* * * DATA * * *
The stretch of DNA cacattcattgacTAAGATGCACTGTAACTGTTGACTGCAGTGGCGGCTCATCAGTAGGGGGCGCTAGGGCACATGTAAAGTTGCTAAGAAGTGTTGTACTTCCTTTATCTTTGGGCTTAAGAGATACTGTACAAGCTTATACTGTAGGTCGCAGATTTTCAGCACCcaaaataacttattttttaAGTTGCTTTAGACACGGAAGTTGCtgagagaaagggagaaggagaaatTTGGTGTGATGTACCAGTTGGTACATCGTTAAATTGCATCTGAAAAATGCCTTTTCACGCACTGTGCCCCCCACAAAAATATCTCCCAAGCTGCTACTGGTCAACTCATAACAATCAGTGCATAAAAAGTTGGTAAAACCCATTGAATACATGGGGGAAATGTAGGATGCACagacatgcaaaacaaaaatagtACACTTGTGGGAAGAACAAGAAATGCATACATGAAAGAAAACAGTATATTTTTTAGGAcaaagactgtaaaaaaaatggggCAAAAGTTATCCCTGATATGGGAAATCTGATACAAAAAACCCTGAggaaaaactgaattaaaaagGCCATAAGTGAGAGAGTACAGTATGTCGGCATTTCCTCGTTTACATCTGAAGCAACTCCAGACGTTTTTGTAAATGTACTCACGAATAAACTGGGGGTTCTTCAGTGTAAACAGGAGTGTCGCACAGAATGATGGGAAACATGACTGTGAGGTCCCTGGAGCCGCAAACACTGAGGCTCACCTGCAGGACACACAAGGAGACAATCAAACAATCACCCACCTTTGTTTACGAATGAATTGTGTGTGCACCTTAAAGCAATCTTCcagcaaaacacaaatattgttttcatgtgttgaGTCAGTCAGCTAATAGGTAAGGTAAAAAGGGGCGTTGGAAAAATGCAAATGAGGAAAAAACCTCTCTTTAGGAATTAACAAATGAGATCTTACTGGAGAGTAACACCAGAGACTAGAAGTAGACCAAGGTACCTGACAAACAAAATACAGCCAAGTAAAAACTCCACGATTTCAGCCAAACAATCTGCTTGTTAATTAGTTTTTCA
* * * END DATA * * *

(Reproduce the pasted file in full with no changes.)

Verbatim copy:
The stretch of DNA cacattcattgacTAAGATGCACTGTAACTGTTGACTGCAGTGGCGGCTCATCAGTAGGGGGCGCTAGGGCACATGTAAAGTTGCTAAGAAGTGTTGTACTTCCTTTATCTTTGGGCTTAAGAGATACTGTACAAGCTTATACTGTAGGTCGCAGATTTTCAGCACCcaaaataacttattttttaAGTTGCTTTAGACACGGAAGTTGCtgagagaaagggagaaggagaaatTTGGTGTGATGTACCAGTTGGTACATCGTTAAATTGCATCTGAAAAATGCCTTTTCACGCACTGTGCCCCCCACAAAAATATCTCCCAAGCTGCTACTGGTCAACTCATAACAATCAGTGCATAAAAAGTTGGTAAAACCCATTGAATACATGGGGGAAATGTAGGATGCACagacatgcaaaacaaaaatagtACACTTGTGGGAAGAACAAGAAATGCATACATGAAAGAAAACAGTATATTTTTTAGGAcaaagactgtaaaaaaaatggggCAAAAGTTATCCCTGATATGGGAAATCTGATACAAAAAACCCTGAggaaaaactgaattaaaaagGCCATAAGTGAGAGAGTACAGTATGTCGGCATTTCCTCGTTTACATCTGAAGCAACTCCAGACGTTTTTGTAAATGTACTCACGAATAAACTGGGGGTTCTTCAGTGTAAACAGGAGTGTCGCACAGAATGATGGGAAACATGACTGTGAGGTCCCTGGAGCCGCAAACACTGAGGCTCACCTGCAGGACACACAAGGAGACAATCAAACAATCACCCACCTTTGTTTACGAATGAATTGTGTGTGCACCTTAAAGCAATCTTCcagcaaaacacaaatattgttttcatgtgttgaGTCAGTCAGCTAATAGGTAAGGTAAAAAGGGGCGTTGGAAAAATGCAAATGAGGAAAAAACCTCTCTTTAGGAATTAACAAATGAGATCTTACTGGAGAGTAACACCAGAGACTAGAAGTAGACCAAGGTACCTGACAAACAAAATACAGCCAAGTAAAAACTCCACGATTTCAGCCAAACAATCTGCTTGTTAATTAGTTTTTCA